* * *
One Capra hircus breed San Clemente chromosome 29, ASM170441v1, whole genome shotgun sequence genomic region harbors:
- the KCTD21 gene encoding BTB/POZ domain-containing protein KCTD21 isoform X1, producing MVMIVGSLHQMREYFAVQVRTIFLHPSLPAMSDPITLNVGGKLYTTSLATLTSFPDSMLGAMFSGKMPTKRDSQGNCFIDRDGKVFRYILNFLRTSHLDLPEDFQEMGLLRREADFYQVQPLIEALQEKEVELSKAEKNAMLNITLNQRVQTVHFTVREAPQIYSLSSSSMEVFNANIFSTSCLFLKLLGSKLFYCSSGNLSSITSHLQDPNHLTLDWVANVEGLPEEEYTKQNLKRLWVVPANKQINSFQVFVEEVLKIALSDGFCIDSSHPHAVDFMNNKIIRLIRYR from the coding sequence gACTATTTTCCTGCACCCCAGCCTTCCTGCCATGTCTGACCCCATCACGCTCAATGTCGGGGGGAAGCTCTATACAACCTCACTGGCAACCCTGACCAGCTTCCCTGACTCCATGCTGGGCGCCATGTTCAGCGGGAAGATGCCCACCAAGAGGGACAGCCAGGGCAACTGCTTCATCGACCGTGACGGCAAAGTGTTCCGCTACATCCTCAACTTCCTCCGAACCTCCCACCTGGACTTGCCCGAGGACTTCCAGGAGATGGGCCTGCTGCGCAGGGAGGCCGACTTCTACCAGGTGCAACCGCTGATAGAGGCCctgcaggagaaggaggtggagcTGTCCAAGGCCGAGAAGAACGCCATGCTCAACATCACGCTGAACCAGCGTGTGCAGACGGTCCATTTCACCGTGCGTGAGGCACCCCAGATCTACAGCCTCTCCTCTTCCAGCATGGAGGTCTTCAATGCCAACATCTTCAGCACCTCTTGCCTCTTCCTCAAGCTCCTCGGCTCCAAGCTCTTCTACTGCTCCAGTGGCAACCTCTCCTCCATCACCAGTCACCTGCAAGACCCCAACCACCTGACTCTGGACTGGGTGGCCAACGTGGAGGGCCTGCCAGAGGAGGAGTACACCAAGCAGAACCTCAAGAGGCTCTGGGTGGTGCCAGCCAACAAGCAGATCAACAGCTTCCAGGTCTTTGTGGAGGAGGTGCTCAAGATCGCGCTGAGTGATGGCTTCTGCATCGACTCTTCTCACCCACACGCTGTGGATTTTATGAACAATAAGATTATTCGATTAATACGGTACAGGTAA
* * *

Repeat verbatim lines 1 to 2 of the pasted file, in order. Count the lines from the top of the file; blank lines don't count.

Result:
One Capra hircus breed San Clemente chromosome 29, ASM170441v1, whole genome shotgun sequence genomic region harbors:
- the KCTD21 gene encoding BTB/POZ domain-containing protein KCTD21 isoform X1, producing MVMIVGSLHQMREYFAVQVRTIFLHPSLPAMSDPITLNVGGKLYTTSLATLTSFPDSMLGAMFSGKMPTKRDSQGNCFIDRDGKVFRYILNFLRTSHLDLPEDFQEMGLLRREADFYQVQPLIEALQEKEVELSKAEKNAMLNITLNQRVQTVHFTVREAPQIYSLSSSSMEVFNANIFSTSCLFLKLLGSKLFYCSSGNLSSITSHLQDPNHLTLDWVANVEGLPEEEYTKQNLKRLWVVPANKQINSFQVFVEEVLKIALSDGFCIDSSHPHAVDFMNNKIIRLIRYR from the coding sequence gACTATTTTCCTGCACCCCAGCCTTCCTGCCATGTCTGACCCCATCACGCTCAATGTCGGGGGGAAGCTCTATACAACCTCACTGGCAACCCTGACCAGCTTCCCTGACTCCATGCTGGGCGCCATGTTCAGCGGGAAGATGCCCACCAAGAGGGACAGCCAGGGCAACTGCTTCATCGACCGTGACGGCAAAGTGTTCCGCTACATCCTCAACTTCCTCCGAACCTCCCACCTGGACTTGCCCGAGGACTTCCAGGAGATGGGCCTGCTGCGCAGGGAGGCCGACTTCTACCAGGTGCAACCGCTGATAGAGGCCctgcaggagaaggaggtggagcTGTCCAAGGCCGAGAAGAACGCCATGCTCAACATCACGCTGAACCAGCGTGTGCAGACGGTCCATTTCACCGTGCGTGAGGCACCCCAGATCTACAGCCTCTCCTCTTCCAGCATGGAGGTCTTCAATGCCAACATCTTCAGCACCTCTTGCCTCTTCCTCAAGCTCCTCGGCTCCAAGCTCTTCTACTGCTCCAGTGGCAACCTCTCCTCCATCACCAGTCACCTGCAAGACCCCAACCACCTGACTCTGGACTGGGTGGCCAACGTGGAGGGCCTGCCAGAGGAGGAGTACACCAAGCAGAACCTCAAGAGGCTCTGGGTGGTGCCAGCCAACAAGCAGATCAACAGCTTCCAGGTCTTTGTGGAGGAGGTGCTCAAGATCGCGCTGAGTGATGGCTTCTGCATCGACTCTTCTCACCCACACGCTGTGGATTTTATGAACAATAAGATTATTCGATTAATACGGTACAGGTAA